Holidays bring generations together at “Black Lives Matter” demonstrations
Monday’s release of the autopsy of Ezell Ford, an unarmed black man fatally shot in August by Los Angeles police, has prompted a new wave of demonstrations against the use of deadly force by police and the perceived lack of accountability to affected communities. LAPD Chief Charlie Beck says the Ford autopsy is consistent with what the officers involved in the shooting have told investigators, but activists still have questions about how and why police shot the 25 year-old man whose family says suffered from mental illness, three times, including once in the back. The shooting happened just two days after officer Darren Wilson killed Michael Brown in Ferguson, Missouri. The holidays have not put a stop to the nationwide demonstrations for police accountability, but rather have served to bring generations together at the protests. Lena Nozizwe reports from Los Angeles.
Knitted hats and all, Jona Knight and her two exuberant boys were all bundled up for the blustery weather as they stood just across the street from an upscale shopping mall in Mid City West in Los Angeles, California.
While this time of year you might expect them to be headed for holiday sales, instead Knight and her family gathered with hundreds of other protesters during the final days of 2014.
They arrived with a group of members of Christ Our Redeemer AME Church in Irvine, the largest African-American church in Orange County.
“Basically the walk is for them.” Knight says, referring to her boys. She adds that participating in the movement is a way of giving her sons a lasting present. “They don’t know what’s going on. But we want to try and make the world a better, more just place for them. So it’s important for them to see all of this going on because they will remember one day.”
Knight’s youngest son, four-year-old Jo Jo, needed some prompting when it came to explaining why he came. His brother John is two years older and was pretty sure he knows what a march is; a walk “when you put your knees higher.”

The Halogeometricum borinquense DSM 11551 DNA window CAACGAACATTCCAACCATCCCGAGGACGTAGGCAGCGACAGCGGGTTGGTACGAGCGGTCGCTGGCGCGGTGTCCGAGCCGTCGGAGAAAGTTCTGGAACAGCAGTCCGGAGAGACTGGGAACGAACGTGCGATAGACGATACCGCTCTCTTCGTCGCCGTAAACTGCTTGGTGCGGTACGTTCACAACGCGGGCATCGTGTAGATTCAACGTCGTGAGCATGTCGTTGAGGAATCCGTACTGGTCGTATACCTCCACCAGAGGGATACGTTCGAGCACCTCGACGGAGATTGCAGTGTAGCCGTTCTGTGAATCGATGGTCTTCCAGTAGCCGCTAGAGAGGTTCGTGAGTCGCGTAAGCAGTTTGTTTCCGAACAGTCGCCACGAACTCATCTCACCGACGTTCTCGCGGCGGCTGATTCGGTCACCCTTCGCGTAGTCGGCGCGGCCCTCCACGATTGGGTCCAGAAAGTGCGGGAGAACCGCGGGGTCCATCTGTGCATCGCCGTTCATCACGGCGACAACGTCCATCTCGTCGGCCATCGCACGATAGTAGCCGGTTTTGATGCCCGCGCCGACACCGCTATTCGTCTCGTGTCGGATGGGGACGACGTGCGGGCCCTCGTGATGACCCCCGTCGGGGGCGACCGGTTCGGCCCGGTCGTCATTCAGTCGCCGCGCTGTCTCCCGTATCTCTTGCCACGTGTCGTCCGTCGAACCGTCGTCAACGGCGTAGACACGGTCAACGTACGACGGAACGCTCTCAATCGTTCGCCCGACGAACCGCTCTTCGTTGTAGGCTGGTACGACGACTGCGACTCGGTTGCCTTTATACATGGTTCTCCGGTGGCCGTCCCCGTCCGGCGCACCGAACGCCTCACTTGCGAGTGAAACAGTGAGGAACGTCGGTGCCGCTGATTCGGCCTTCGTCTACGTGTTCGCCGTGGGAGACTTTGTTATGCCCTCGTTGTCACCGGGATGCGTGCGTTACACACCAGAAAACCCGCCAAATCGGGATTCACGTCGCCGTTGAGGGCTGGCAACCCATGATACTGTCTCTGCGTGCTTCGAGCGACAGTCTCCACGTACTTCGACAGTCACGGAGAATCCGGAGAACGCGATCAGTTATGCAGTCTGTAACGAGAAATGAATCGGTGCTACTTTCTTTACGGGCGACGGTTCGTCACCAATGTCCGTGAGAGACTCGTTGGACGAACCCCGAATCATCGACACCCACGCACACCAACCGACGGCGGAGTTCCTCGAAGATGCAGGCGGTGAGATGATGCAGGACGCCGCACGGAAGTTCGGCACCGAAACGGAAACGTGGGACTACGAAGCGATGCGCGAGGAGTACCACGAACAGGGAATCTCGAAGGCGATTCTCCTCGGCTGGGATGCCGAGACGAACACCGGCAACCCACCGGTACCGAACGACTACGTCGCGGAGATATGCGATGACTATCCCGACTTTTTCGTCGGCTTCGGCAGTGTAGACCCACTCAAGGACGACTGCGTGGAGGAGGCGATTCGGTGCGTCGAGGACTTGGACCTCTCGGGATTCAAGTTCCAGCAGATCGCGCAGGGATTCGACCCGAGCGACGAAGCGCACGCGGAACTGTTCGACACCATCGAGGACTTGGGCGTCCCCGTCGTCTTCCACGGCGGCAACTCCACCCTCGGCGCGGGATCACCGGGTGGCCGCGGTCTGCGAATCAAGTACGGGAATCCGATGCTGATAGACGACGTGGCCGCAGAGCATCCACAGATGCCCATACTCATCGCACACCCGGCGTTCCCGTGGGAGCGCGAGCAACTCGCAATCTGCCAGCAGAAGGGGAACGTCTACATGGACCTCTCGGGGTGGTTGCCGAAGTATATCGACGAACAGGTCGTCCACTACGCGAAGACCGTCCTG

John and Jo Jo’s maternal grandmother Betty Latsen joined her family for this demonstration. She knows very well what it means to march.
As protesters chanted in the background, she shared her recollections of growing up in a segregated high school in Virginia in the 1960s where she watched the civil rights movement unfold. “I remember the awe and just the respect and the desire I had to participate,” Latsen old FSRN. “I remember friends of mine, in fact my late husband participated in the sit-ins, but I was not allowed to because my parents were afraid for us. Some of us were afraid during those times and even though the children had the desire to participate we were not allowed because our parents were afraid for us. So I remember the dogs and the fire hoses being shown. I remember all of that I remember people’s lives being taken for our cause.”
While Knight believes that it is important to teach her lively sons about respect and discipline – and she does not hesitate to do so even during the middle of an interview — she says they are too young to learn about Grandmother Betty’s memories about violence that erupted, often at the hands of the police, during the beginning of the civil rights movement.
“I don’t give them the picture that police are bad,” says Knight. “I teach them police are to protect us and there are some people who don’t obey the laws and make bad choices and bad decisions and they go to jail in some cases. That’s what I tell them. I don’t want them to be scared. But the older they get, I’ll have to share with them that they do have to be careful and watch it when they are around police.”
As Knight and her family marched, protesters’ chants listed off names that have become symbolic of a new civil rights movement, names that included Mike Brown from Ferguson and Ezell Ford from Los Angeles; unarmed black men who were killed by police officers.
The names are different for Betty, who will turn 70 in 2015, and that makes her wonder about progress. “It is like déjà vu to me,” she said. “It appears we are going back to the kinds of confrontations we had in the 60s.”
As LA’s Millions March concluded, the organizers told all who gathered that it was not the end, but the beginning.
For Jona Knight, it was the start of a longer-term family discussion and life lesson for her sons. “They will come back and ask me later ‘Hey Mom we marched… What was that all about?’ Then I can bring it back to life for them by them actually being a part of it.”